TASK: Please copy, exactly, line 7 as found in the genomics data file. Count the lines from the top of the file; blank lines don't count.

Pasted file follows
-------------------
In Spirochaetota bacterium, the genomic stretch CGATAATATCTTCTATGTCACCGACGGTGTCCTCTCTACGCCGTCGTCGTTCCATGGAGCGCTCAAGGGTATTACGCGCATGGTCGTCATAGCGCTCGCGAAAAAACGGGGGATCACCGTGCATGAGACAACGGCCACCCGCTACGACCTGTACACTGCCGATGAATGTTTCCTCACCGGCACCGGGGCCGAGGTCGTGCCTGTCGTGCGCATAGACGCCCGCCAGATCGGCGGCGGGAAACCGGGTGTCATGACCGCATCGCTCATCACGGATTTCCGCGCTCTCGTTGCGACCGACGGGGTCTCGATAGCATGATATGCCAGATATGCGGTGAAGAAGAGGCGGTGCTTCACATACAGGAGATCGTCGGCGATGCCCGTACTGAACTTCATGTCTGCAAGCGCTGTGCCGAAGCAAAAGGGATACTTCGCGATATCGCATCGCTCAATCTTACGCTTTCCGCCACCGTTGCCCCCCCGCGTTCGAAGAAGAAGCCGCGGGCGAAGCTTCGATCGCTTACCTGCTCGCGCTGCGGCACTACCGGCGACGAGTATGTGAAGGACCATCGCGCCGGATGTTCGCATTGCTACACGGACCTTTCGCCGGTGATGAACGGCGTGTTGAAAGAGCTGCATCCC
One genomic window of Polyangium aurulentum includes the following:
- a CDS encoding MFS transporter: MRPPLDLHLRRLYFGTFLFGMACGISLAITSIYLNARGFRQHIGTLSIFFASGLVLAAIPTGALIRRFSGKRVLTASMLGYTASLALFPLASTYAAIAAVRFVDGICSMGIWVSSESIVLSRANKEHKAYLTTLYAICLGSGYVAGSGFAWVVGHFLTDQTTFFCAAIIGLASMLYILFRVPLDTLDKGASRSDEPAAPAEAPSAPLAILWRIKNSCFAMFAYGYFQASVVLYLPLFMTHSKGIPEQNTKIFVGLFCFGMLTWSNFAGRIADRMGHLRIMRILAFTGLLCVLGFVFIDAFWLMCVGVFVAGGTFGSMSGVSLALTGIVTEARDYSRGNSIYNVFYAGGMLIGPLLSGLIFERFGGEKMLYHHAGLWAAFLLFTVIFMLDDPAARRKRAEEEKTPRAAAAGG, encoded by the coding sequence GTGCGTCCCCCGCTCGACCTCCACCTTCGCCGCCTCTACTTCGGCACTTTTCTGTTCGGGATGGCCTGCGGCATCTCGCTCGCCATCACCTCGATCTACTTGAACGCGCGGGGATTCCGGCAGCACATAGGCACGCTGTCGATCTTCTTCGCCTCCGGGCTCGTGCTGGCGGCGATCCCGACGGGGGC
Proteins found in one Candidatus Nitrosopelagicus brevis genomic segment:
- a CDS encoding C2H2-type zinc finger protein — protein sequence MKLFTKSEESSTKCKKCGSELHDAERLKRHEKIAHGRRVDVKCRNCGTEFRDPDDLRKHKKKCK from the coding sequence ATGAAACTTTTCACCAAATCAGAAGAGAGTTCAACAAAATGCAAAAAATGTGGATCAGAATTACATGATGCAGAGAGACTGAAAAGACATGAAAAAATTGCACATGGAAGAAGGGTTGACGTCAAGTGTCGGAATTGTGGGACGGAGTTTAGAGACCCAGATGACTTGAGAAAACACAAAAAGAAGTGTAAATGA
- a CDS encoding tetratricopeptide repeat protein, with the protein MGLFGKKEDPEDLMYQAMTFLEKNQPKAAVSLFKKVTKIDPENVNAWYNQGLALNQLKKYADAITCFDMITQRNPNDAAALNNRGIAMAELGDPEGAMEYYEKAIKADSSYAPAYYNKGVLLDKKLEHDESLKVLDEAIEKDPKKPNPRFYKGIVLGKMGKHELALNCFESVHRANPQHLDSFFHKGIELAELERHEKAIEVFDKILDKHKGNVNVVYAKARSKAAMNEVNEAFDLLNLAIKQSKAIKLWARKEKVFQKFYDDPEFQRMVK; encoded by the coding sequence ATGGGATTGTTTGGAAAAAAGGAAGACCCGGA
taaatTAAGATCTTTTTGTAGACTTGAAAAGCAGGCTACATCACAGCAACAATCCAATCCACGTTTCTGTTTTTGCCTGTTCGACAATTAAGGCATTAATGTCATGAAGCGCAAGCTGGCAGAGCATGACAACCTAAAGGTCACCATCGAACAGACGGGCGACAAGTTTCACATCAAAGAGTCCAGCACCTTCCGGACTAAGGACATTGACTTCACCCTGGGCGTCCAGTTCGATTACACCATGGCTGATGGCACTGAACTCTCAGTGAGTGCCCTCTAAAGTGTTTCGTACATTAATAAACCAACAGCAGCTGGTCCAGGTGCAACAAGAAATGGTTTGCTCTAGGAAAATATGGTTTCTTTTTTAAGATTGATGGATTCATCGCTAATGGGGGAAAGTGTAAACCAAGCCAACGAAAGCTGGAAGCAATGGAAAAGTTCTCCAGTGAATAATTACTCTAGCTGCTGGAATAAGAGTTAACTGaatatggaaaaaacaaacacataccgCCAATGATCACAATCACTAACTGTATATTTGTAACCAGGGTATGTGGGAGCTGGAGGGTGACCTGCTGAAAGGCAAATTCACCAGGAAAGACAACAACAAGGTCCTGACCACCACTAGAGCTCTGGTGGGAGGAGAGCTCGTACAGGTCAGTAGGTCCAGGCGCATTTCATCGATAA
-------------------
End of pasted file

taaatTAAGATCTTTTTGTAGACTTGAAAAGCAGGCTACATCACAGCAACAATCCAATCCACGTTTCTGTTTTTGCCTGTTCGACAATTAAGGCATTAATGTCATGAAGCGCAAGCTGGCAGAGCATGACAACCTAAAGGTCACCATCGAACAGACGGGCGACAAGTTTCACATCAAAGAGTCCAGCACCTTCCGGACTAAGGACATTGACTTCACCCTGGGCGTCCAGTTCGATTACACCATGGCTGATGGCACTGAACTCTCAGTGAGTGCCCTCTAAAGTGTTTCGTACATTAATAAACCAACAGCAGCTGGTCCAGGTGCAACAAGAAATGGTTTGCTCTAGGAAAATATGGTTTCTTTTTTAAGATTGATGGATTCATCGCTAATGGGGGAAAGTGTAAACCAAGCCAACGAAAGCTGGAAGCAATGGAAAAGTTCTCCAGTGAATAATTACTCTAGCTGCTGGAATAAGAGTTAACTGaatatggaaaaaacaaacacataccgCCAATGATCACAATCACTAACTGTATATTTGTAACCAGGGTATGTGGGAGCTGGAGGGTGACCTGCTGAAAGGCAAATTCACCAGGAAAGACAACAACAAGGTCCTGACCACCACTAGAGCTCTGGTGGGAGGAGAGCTCGTACAGGTCAGTAGGTCCAGGCGCATTTCATCGATAA